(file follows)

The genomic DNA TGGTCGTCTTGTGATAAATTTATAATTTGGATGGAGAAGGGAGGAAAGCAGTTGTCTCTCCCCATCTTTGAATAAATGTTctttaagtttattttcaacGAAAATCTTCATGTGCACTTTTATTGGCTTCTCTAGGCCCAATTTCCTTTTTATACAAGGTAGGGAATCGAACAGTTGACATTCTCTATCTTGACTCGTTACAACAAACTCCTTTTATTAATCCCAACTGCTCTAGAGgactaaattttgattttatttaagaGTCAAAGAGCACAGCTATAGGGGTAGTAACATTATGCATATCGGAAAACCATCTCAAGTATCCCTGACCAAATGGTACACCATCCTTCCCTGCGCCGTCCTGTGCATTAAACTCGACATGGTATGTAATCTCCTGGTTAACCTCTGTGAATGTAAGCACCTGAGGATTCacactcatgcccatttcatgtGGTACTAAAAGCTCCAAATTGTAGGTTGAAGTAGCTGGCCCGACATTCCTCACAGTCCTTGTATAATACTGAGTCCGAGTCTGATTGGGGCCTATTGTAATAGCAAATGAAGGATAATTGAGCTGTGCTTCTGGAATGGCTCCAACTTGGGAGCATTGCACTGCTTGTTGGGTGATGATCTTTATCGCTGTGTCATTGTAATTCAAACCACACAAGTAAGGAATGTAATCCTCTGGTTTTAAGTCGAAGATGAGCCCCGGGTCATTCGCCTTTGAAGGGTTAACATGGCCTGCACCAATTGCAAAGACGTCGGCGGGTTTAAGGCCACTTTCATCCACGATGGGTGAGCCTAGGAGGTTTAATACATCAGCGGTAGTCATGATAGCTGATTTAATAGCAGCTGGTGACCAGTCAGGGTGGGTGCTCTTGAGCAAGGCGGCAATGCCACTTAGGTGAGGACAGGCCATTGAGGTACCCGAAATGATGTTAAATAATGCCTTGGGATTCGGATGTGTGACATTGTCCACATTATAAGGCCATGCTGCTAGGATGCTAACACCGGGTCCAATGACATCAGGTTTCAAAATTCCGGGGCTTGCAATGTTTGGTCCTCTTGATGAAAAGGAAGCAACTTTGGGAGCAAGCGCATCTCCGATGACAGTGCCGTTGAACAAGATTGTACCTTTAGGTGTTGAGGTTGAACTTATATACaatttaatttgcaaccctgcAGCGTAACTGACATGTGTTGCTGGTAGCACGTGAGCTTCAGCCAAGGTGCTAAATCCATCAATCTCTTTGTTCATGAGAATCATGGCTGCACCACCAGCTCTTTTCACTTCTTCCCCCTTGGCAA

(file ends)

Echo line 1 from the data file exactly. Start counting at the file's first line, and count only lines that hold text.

The genomic DNA TGGTCGTCTTGTGATAAATTTATAATTTGGATGGAGAAGGGAGGAAAGCAGTTGTCTCTCCCCATCTTTGAATAAATGTTctttaagtttattttcaacGAAAATCTTCATGTGCACTTTTATTGGCTTCTCTAGGCCCAATTTCCTTTTTATACAAGGTAGGGAATCGAACAGTTGACATTCTCTATCTTGACTCGTTACAACAAACTCCTTTTATTAATCCCAACTGCTCTAGAGgactaaattttgattttatttaagaGTCAAAGAGCACAGCTATAGGGGTAGTAACATTATGCATATCGGAAAACCATCTCAAGTATCCCTGACCAAATGGTACACCATCCTTCCCTGCGCCGTCCTGTGCATTAAACTCGACATGGTATGTAATCTCCTGGTTAACCTCTGTGAATGTAAGCACCTGAGGATTCacactcatgcccatttcatgtGGTACTAAAAGCTCCAAATTGTAGGTTGAAGTAGCTGGCCCGACATTCCTCACAGTCCTTGTATAATACTGAGTCCGAGTCTGATTGGGGCCTATTGTAATAGCAAATGAAGGATAATTGAGCTGTGCTTCTGGAATGGCTCCAACTTGGGAGCATTGCACTGCTTGTTGGGTGATGATCTTTATCGCTGTGTCATTGTAATTCAAACCACACAAGTAAGGAATGTAATCCTCTGGTTTTAAGTCGAAGATGAGCCCCGGGTCATTCGCCTTTGAAGGGTTAACATGGCCTGCACCAATTGCAAAGACGTCGGCGGGTTTAAGGCCACTTTCATCCACGATGGGTGAGCCTAGGAGGTTTAATACATCAGCGGTAGTCATGATAGCTGATTTAATAGCAGCTGGTGACCAGTCAGGGTGGGTGCTCTTGAGCAAGGCGGCAATGCCACTTAGGTGAGGACAGGCCATTGAGGTACCCGAAATGATGTTAAATAATGCCTTGGGATTCGGATGTGTGACATTGTCCACATTATAAGGCCATGCTGCTAGGATGCTAACACCGGGTCCAATGACATCAGGTTTCAAAATTCCGGGGCTTGCAATGTTTGGTCCTCTTGATGAAAAGGAAGCAACTTTGGGAGCAAGCGCATCTCCGATGACAGTGCCGTTGAACAAGATTGTACCTTTAGGTGTTGAGGTTGAACTTATATACaatttaatttgcaaccctgcAGCGTAACTGACATGTGTTGCTGGTAGCACGTGAGCTTCAGCCAAGGTGCTAAATCCATCAATCTCTTTGTTCATGAGAATCATGGCTGCACCACCAGCTCTTTTCACTTCTTCCCCCTTGGCAA